MadSci Network: Physics

Re: How long would it take an hourglass to expire on the moon?

Date: Mon Jun 12 19:20:34 2000
Posted By: Graeme Bushell, Faculty, Chemical Engineering, The University of New South Wales
Area of science: Physics
ID: 960738218.Ph

Sorry, but I think you're going to be disappointed on this one.

Particulate systems such as hourglasses are very hard to predict. Although 
the motion of each individual particle is simple, and governed by Newton's 
laws of motion, when you add a whole lot of them together the motion 
becomes unpredictable. It's a great example of a complex system built from 
the behaviour of very simple parts.
In engineering applications of particle technology we rely extensively on 
experience, computer intensive simulations and some engineering common 
About the only thing you could say about your system is that since the 
forces encouraging the sand to move downward are less, the hourglass will 
take longer to drain than it would on earth. However, it might not even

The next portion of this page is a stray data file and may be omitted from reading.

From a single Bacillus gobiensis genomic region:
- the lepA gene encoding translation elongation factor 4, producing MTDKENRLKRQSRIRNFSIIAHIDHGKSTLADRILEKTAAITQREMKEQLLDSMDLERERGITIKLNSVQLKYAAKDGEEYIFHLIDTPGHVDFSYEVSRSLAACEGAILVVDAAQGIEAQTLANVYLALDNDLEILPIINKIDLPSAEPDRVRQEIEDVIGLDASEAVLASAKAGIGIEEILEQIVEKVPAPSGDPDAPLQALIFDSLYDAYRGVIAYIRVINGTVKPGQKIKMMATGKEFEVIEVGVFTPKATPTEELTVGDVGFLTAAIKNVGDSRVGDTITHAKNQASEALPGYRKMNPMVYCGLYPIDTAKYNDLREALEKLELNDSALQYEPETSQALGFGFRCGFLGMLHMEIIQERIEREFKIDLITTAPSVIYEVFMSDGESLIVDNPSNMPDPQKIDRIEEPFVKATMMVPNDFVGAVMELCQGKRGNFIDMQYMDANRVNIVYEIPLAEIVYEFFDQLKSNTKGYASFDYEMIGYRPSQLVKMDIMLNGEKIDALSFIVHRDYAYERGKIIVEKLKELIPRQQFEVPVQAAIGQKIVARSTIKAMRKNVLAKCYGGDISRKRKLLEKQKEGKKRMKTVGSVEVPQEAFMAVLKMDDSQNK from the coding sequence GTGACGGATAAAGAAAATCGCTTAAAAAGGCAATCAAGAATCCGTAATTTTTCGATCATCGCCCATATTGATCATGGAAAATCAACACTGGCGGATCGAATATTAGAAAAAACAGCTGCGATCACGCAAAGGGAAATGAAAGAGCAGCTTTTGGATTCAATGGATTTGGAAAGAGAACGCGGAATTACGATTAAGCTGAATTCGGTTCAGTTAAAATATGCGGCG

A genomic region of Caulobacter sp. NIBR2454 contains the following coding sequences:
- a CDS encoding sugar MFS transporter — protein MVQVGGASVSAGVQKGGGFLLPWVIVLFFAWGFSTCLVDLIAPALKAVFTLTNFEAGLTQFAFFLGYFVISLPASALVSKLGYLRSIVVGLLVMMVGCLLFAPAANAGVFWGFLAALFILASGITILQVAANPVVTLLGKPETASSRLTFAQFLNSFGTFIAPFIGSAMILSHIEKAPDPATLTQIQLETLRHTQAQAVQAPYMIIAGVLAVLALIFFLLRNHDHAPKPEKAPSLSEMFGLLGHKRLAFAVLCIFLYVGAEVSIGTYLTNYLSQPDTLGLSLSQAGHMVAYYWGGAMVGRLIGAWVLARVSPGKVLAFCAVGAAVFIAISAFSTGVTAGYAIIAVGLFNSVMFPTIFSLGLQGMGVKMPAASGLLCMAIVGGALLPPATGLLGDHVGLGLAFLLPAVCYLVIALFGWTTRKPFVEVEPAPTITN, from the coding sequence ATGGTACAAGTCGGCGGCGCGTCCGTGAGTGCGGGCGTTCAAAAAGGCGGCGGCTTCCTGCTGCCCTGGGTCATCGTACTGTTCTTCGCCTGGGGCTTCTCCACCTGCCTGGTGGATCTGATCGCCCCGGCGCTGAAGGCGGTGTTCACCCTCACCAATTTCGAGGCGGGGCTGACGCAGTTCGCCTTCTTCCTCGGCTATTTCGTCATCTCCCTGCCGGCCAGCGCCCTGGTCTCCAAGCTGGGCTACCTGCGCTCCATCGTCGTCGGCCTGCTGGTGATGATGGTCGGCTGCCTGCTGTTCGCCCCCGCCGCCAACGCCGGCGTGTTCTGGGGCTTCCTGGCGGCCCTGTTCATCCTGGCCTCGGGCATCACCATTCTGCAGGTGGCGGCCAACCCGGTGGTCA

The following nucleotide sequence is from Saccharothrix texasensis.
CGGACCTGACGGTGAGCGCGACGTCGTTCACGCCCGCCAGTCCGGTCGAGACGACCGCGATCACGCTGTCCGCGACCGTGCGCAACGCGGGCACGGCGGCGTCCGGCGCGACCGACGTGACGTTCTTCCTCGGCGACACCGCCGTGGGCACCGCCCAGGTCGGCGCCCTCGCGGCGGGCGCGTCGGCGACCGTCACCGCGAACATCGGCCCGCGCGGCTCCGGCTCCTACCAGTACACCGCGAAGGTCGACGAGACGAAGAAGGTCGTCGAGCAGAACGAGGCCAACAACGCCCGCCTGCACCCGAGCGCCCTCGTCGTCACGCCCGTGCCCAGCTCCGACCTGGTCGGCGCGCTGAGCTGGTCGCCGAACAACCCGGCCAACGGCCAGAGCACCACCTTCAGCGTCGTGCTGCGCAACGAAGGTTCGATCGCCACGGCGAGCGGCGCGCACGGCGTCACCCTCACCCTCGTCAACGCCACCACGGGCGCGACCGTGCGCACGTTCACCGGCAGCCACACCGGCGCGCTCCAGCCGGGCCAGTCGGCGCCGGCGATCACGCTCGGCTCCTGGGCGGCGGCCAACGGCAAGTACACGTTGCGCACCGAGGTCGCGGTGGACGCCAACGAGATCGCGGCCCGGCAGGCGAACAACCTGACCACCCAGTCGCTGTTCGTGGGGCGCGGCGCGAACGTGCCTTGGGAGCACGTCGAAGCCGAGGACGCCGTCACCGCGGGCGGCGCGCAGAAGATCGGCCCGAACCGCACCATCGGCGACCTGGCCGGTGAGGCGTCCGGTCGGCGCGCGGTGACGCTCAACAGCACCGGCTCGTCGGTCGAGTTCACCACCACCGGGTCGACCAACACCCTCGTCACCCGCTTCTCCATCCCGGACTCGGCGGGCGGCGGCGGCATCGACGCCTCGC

drain at all, the sand may remain stuck in the top chamber if the gravity 
forces are not enough to overcome friction. It also depends on the kind of 
sand used and the design of the hourglass.

So, the only way to answer your question, in my opinion, is to actually do 
the experiment on the moon, or, more cheaply, to run a discrete particle 
simulation on a computer. An example of this kind of simulation work 
(actually these guys simulated something very like an hourglass) is 
"Simulation of Descending Particles in Water by the Distinct Element 
Method": K.Asakura, S.Harada, T.Funayama and I.Nakajima, Powder Technology 
94 (1997) pp195-200


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